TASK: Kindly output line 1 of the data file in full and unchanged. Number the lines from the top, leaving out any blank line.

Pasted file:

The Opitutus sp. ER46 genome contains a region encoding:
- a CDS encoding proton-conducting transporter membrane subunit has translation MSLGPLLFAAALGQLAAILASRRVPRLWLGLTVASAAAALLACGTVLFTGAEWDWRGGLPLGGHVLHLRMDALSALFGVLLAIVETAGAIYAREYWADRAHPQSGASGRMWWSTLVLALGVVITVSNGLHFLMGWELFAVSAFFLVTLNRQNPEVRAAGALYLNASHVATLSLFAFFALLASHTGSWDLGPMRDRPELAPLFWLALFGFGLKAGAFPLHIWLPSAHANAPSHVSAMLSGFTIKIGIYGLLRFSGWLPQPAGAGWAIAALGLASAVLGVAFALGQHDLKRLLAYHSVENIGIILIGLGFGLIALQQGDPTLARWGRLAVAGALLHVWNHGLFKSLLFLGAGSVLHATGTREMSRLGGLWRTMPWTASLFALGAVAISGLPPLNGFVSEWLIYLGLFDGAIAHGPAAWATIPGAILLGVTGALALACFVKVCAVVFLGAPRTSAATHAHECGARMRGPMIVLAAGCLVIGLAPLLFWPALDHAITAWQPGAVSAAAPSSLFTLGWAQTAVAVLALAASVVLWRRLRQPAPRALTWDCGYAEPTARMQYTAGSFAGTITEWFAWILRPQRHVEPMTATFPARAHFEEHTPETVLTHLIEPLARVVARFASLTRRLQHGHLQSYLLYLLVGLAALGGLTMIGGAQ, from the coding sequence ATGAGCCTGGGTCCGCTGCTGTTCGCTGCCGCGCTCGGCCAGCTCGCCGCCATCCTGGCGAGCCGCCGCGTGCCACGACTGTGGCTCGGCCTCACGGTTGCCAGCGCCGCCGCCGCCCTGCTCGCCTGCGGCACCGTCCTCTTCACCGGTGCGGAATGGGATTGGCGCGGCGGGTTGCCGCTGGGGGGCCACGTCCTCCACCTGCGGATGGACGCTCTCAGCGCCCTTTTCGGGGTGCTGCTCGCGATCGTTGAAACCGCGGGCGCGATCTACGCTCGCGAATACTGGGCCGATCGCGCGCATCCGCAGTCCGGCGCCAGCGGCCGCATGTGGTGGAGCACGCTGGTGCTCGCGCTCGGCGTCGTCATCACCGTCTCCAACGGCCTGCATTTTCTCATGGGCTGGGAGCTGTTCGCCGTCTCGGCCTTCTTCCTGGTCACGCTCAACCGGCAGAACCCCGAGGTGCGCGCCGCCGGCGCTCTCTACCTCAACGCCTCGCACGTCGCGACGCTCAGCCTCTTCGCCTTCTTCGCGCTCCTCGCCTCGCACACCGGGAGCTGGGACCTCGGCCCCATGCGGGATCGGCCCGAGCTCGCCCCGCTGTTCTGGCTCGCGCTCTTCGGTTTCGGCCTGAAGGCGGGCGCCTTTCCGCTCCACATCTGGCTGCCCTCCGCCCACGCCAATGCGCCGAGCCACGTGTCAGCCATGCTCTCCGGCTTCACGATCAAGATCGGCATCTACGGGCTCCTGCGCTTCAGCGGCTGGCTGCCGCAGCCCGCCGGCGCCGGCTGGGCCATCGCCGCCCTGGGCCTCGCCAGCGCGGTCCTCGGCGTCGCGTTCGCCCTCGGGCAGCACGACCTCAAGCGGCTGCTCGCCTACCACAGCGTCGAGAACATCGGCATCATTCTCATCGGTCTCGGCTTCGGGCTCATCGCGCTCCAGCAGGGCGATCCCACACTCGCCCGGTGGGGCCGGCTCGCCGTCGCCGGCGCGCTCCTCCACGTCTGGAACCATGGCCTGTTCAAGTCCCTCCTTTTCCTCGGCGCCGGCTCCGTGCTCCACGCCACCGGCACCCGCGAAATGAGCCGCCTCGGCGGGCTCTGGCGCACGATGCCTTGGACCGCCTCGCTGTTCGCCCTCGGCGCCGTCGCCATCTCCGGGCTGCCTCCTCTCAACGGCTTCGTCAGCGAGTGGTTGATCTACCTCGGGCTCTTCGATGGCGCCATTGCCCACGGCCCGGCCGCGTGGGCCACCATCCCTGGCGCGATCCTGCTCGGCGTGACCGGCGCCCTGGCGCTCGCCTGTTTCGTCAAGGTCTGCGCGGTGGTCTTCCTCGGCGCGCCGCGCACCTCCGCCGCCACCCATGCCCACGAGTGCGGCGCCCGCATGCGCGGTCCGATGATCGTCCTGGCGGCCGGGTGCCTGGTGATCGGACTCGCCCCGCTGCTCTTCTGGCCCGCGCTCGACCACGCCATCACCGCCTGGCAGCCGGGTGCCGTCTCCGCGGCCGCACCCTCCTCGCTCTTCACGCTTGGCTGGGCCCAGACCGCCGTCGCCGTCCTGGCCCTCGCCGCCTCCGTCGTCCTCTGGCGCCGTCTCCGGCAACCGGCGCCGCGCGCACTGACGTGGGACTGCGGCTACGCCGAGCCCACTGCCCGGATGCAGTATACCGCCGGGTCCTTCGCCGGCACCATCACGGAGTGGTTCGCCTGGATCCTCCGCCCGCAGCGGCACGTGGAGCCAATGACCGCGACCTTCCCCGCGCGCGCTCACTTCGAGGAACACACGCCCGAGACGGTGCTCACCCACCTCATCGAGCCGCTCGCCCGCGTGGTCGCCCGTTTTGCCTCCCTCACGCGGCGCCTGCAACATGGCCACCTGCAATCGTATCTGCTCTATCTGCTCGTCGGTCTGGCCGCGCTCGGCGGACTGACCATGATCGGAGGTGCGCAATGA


The Opitutus sp. ER46 genome contains a region encoding: